Characteristics of brown trout males influence growth and survival of their offspring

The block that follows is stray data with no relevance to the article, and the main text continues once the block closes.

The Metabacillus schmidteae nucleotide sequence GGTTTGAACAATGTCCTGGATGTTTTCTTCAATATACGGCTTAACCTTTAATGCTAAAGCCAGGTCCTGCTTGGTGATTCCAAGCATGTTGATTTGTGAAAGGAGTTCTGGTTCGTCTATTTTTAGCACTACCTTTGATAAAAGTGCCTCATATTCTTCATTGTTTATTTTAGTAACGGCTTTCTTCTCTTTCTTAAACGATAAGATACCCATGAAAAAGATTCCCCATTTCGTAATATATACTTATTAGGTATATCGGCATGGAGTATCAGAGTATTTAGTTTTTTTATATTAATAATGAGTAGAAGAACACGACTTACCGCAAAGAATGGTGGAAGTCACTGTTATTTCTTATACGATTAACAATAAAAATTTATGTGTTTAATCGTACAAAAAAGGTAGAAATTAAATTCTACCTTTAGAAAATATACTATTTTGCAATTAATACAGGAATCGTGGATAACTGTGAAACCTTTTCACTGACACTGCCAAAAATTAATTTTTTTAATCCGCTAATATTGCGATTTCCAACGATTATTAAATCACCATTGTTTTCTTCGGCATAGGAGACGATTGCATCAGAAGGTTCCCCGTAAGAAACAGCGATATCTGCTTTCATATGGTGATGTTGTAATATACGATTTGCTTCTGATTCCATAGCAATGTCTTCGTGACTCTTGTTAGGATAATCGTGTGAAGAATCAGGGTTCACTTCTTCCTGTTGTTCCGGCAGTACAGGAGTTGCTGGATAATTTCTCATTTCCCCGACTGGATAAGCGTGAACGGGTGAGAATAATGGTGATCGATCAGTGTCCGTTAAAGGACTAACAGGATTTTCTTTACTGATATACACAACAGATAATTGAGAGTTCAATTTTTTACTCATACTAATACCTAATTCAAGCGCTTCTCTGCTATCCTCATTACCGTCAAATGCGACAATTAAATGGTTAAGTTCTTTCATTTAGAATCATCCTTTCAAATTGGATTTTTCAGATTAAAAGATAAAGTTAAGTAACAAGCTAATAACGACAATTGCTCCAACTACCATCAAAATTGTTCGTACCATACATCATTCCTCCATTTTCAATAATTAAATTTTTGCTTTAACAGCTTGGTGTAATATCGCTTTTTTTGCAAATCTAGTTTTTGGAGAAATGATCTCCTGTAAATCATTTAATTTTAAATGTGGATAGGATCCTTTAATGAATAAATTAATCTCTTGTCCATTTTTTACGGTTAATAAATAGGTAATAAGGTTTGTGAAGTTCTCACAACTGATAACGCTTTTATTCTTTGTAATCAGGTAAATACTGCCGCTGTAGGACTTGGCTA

Half-sib groups of juvenile brown trout Salmo trutta (0+ years) having fathers with different characteristics were compared in several respects. Two kinds of experiments were performed, aquarium observations in the laboratory and stocking in a semi-natural stream. It was found in the aquarium experiments that the offspring of fathers with larger adipose fins were more active and were probably better at defending territories. Offspring of males chosen by females had higher growth rate. The feeding rate was higher in juveniles having a less aggressive father or a father that was chosen by the mother. The stream experiments showed that offspring of dominant males had higher growth rates, and that offspring of less aggressive fathers had higher survival. Thus, characteristics of the males (fathers) influences the quality of the offspring, and there seem to be benefits for the females both to choose among potential mates and to spawn with the most dominant male. As these male characteristics are never regarded during the process of artificial breeding in hatcheries, the results indicate a basis for divergence between hatchery and wild populations.